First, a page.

July 13, 2003

Otto of Freising: An Imperialist View of the Lombard Communes

Otto of Freising, Gesta Frederici (Twelfth Century). James Ross and Mary McLaughlin, eds. (1949, 1977), The Portable Medieval Reader (London: Penguin: ), pp. 281-3.

[T]he Lombards... retain the elegance of the Latin language and a certain courtesy of manners. They also imitate the activity of the ancient Romans in the management of the cities and in the preservation of the state. Finally, they are so attached to their liberty that, to avoid the insolence of rulers, they prefer to be reigned over by consuls than by princes... [T]here are three orders among them, of captains, vassals, and the commons... consuls are chosen, not from one order, but from each, and, lest they be seized with a greed for power, they are changed nearly every year. From which it happens that their territory is all divided into cities... so that there is hardly to be found any noble... with so great an influence as not to owe obedience to the rule of his own city.... [T]hey do not disdain to raise to the badge of knighthood and to all grades of authority young men of low condition... workmen of contemptible mechanical arts.... From which it happens that they are pre-eminent among the other countries of the world for riches and power.... [T]hey retain a trace of their barbarous dregs, forgetful of ancient nobility, that while they boast of living by the law they do not obey the laws. for they seldom of never receive the prince reverently to whom it should be their duty to show a willing reverence of submission, nor do they obediently accept those things which he, according to the justice of the laws, ordains, unless they are made to feel his authority... by the gathering of many soldiers... having recourse to hostilities for his own rights. For which results a double evil... the prince has his thoughts distracted by the collecting of an army... the citizen has to be compelled to obedience... a great expenditure of his own substance. Whence, for the same reason that the people are in such an instance guilty of rashness, the prince is to be excused, by the necessity of the case, before God and man.... Milan... swelled out into such daring of pride, being elated with success... attacking all its neighbours... ventured even without alarm to incur the recently offended majesty of the prince...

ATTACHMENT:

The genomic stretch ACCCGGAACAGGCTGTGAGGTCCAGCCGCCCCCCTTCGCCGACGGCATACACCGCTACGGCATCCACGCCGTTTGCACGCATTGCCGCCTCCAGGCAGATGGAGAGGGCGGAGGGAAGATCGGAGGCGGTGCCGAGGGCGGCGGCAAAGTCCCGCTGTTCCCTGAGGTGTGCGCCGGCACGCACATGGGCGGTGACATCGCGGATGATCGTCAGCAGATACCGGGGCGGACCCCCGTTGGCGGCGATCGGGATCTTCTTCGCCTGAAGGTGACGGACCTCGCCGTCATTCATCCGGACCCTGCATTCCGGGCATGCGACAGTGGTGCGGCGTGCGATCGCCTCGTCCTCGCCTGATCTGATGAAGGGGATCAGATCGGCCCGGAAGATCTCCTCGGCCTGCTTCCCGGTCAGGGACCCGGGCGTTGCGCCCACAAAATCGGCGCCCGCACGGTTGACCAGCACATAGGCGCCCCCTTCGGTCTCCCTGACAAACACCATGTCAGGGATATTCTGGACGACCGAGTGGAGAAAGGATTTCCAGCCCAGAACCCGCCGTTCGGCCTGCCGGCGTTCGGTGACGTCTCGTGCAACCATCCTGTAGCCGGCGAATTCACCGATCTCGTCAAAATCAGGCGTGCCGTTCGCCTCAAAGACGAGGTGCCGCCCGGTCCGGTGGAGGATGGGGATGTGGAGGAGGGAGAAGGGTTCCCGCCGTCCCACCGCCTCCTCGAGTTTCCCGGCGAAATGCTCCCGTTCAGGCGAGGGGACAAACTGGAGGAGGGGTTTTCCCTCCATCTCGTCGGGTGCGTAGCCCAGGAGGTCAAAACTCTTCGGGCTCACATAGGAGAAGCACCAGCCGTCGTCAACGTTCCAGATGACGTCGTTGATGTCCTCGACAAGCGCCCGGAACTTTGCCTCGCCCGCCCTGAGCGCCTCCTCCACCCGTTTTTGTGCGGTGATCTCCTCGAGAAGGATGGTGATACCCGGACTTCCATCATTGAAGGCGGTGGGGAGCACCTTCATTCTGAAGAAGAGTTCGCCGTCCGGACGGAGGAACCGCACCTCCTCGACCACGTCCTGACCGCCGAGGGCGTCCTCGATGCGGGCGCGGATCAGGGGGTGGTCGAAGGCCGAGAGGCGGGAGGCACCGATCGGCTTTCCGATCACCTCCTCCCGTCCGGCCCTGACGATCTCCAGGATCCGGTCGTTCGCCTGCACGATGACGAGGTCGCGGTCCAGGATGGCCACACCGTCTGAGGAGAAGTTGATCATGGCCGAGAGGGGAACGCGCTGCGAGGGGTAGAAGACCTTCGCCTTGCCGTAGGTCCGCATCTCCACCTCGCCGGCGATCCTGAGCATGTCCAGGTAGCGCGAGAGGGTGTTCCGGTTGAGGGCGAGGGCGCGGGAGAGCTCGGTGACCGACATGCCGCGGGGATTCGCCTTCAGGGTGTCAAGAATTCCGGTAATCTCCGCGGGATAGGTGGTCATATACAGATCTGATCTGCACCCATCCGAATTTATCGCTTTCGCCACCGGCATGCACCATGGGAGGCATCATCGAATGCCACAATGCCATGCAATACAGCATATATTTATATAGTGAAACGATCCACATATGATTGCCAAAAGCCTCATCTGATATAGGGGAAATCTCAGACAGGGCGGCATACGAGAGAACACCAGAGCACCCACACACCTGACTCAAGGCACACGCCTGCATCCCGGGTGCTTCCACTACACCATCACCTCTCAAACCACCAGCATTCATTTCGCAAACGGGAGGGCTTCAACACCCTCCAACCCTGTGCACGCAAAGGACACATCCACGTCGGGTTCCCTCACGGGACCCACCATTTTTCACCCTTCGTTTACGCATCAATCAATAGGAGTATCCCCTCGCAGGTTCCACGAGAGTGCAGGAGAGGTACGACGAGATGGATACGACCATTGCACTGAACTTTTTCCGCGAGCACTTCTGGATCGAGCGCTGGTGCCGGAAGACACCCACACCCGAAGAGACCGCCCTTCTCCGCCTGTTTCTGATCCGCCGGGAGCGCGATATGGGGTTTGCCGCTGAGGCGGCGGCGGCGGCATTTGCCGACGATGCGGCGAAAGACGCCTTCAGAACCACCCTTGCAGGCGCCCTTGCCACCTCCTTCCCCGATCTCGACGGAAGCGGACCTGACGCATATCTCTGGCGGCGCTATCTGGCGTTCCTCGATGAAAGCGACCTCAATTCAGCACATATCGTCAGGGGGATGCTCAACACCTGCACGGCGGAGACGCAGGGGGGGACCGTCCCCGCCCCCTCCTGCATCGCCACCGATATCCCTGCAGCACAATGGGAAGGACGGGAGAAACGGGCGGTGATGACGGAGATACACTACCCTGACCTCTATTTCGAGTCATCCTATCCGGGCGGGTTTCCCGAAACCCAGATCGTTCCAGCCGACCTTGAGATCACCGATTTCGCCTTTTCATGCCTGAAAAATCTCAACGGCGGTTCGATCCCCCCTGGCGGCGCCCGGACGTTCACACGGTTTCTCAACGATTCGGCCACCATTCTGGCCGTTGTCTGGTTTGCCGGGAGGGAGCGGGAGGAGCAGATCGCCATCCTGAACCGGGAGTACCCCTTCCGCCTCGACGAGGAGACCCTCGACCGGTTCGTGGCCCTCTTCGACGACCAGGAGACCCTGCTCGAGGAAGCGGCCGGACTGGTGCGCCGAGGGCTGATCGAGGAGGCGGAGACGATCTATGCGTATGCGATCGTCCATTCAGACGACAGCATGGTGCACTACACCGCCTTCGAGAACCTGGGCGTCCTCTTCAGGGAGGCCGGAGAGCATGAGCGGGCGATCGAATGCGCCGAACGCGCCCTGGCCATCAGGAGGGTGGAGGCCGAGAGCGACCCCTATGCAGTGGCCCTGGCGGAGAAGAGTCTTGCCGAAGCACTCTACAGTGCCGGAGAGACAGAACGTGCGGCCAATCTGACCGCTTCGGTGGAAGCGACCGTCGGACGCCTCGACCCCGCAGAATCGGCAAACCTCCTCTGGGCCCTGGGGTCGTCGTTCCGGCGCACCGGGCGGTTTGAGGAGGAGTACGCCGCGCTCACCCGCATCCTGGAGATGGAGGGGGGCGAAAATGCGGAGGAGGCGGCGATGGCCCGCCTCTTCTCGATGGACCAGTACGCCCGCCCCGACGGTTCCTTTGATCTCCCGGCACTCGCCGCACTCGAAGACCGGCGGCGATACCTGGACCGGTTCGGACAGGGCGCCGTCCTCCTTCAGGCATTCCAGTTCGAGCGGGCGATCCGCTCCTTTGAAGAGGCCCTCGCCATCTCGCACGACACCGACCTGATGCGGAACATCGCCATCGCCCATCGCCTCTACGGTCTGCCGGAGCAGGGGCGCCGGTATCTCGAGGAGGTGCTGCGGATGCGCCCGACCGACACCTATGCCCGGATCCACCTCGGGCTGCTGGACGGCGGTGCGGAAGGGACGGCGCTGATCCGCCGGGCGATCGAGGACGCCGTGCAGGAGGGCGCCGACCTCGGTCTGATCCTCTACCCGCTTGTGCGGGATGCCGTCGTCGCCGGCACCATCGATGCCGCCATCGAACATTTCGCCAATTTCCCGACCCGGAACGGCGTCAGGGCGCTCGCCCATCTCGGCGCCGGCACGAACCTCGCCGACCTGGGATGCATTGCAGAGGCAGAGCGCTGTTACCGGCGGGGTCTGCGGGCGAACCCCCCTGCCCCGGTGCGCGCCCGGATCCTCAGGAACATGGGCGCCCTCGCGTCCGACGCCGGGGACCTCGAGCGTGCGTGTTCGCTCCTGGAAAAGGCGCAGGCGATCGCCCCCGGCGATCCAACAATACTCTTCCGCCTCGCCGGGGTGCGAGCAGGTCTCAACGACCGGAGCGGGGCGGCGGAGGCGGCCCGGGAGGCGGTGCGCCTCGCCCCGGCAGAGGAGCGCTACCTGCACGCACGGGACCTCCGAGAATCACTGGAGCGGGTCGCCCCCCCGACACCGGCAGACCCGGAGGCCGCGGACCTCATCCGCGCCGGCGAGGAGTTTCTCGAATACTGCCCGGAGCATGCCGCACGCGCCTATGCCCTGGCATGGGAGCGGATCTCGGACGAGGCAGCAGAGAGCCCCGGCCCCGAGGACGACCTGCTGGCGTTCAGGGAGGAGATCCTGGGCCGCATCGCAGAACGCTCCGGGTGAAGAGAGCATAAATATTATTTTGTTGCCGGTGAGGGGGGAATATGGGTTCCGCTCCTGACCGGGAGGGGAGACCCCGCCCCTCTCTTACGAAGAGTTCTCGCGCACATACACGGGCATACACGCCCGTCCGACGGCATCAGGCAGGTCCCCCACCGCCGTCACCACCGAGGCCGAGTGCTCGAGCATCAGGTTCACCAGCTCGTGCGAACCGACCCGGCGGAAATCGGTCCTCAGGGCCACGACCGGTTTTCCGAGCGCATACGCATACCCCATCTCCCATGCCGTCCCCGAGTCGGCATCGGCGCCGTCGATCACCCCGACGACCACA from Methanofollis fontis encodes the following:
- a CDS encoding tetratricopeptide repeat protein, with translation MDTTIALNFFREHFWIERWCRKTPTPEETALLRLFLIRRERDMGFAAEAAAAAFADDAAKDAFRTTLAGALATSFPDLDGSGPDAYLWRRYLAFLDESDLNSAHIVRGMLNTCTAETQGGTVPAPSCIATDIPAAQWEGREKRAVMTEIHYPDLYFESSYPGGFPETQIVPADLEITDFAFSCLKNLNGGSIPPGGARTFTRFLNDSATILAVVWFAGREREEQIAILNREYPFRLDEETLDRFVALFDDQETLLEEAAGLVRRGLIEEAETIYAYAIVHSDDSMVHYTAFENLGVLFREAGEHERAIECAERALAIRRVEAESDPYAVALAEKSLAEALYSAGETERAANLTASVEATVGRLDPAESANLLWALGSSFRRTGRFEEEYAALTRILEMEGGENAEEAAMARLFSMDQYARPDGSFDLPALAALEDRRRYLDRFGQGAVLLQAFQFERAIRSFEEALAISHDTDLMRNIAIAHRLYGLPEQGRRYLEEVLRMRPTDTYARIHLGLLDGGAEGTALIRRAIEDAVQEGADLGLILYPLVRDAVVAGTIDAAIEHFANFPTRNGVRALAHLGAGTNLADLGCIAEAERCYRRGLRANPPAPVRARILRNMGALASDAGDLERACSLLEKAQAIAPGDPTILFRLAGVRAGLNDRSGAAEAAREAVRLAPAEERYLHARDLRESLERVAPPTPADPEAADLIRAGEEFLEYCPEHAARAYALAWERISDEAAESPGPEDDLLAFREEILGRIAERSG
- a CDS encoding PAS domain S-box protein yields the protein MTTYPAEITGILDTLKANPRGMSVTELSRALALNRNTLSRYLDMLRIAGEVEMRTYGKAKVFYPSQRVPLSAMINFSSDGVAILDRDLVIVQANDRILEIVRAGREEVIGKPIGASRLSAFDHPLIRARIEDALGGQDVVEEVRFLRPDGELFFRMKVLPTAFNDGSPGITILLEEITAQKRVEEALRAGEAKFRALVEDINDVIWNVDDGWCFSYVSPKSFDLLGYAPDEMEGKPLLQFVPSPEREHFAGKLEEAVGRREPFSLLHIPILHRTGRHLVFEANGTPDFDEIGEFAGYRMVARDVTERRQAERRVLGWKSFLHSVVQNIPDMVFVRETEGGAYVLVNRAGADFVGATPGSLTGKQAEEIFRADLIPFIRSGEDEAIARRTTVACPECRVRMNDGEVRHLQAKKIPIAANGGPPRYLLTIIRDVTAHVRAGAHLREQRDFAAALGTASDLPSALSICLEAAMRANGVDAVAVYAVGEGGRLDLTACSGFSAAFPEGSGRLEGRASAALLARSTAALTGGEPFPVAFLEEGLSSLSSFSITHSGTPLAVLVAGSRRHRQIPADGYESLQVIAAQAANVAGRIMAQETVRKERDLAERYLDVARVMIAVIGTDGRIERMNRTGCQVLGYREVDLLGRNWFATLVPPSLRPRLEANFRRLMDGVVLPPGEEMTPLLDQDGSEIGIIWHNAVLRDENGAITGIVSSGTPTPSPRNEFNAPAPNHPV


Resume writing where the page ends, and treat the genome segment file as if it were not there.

Posted by DeLong at July 13, 2003 08:31 PM | TrackBack

Comments

But if the outcome is unknown you do not know if daring of pride and elation leads to anything that is of value, other than the fleeting burst of joy at offending the majesty of the prince. They may choose to retire to their contemptible mechanical arts.

Posted by: northernLights on July 14, 2003 06:01 PM

Sure was fun for awhile, though. But not half so fun as coffee break on a good day, 2 of them gone forever I miss those guys so much.

Posted by: northernLights on July 15, 2003 03:28 PM
Post a comment